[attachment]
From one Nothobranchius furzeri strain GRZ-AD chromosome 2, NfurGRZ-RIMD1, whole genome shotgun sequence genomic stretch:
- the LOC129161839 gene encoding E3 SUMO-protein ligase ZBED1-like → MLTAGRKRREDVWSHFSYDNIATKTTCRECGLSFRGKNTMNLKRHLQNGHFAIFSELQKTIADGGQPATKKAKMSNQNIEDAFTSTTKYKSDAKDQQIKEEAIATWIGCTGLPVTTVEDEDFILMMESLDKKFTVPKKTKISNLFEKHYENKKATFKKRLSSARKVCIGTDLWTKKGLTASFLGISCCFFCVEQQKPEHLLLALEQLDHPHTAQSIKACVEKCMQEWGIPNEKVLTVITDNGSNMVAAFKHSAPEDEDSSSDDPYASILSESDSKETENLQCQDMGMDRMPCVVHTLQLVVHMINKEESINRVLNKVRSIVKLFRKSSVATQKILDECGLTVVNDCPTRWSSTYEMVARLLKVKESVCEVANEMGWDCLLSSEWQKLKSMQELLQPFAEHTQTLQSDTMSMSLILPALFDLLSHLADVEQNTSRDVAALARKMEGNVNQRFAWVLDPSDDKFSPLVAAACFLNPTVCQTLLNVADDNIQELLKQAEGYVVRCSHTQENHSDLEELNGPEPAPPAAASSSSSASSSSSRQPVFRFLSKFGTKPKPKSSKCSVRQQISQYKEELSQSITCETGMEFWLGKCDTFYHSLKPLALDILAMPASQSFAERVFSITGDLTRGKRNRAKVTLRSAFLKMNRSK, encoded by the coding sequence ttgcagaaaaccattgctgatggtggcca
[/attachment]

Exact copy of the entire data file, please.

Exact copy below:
From one Nothobranchius furzeri strain GRZ-AD chromosome 2, NfurGRZ-RIMD1, whole genome shotgun sequence genomic stretch:
- the LOC129161839 gene encoding E3 SUMO-protein ligase ZBED1-like → MLTAGRKRREDVWSHFSYDNIATKTTCRECGLSFRGKNTMNLKRHLQNGHFAIFSELQKTIADGGQPATKKAKMSNQNIEDAFTSTTKYKSDAKDQQIKEEAIATWIGCTGLPVTTVEDEDFILMMESLDKKFTVPKKTKISNLFEKHYENKKATFKKRLSSARKVCIGTDLWTKKGLTASFLGISCCFFCVEQQKPEHLLLALEQLDHPHTAQSIKACVEKCMQEWGIPNEKVLTVITDNGSNMVAAFKHSAPEDEDSSSDDPYASILSESDSKETENLQCQDMGMDRMPCVVHTLQLVVHMINKEESINRVLNKVRSIVKLFRKSSVATQKILDECGLTVVNDCPTRWSSTYEMVARLLKVKESVCEVANEMGWDCLLSSEWQKLKSMQELLQPFAEHTQTLQSDTMSMSLILPALFDLLSHLADVEQNTSRDVAALARKMEGNVNQRFAWVLDPSDDKFSPLVAAACFLNPTVCQTLLNVADDNIQELLKQAEGYVVRCSHTQENHSDLEELNGPEPAPPAAASSSSSASSSSSRQPVFRFLSKFGTKPKPKSSKCSVRQQISQYKEELSQSITCETGMEFWLGKCDTFYHSLKPLALDILAMPASQSFAERVFSITGDLTRGKRNRAKVTLRSAFLKMNRSK, encoded by the coding sequence ttgcagaaaaccattgctgatggtggcca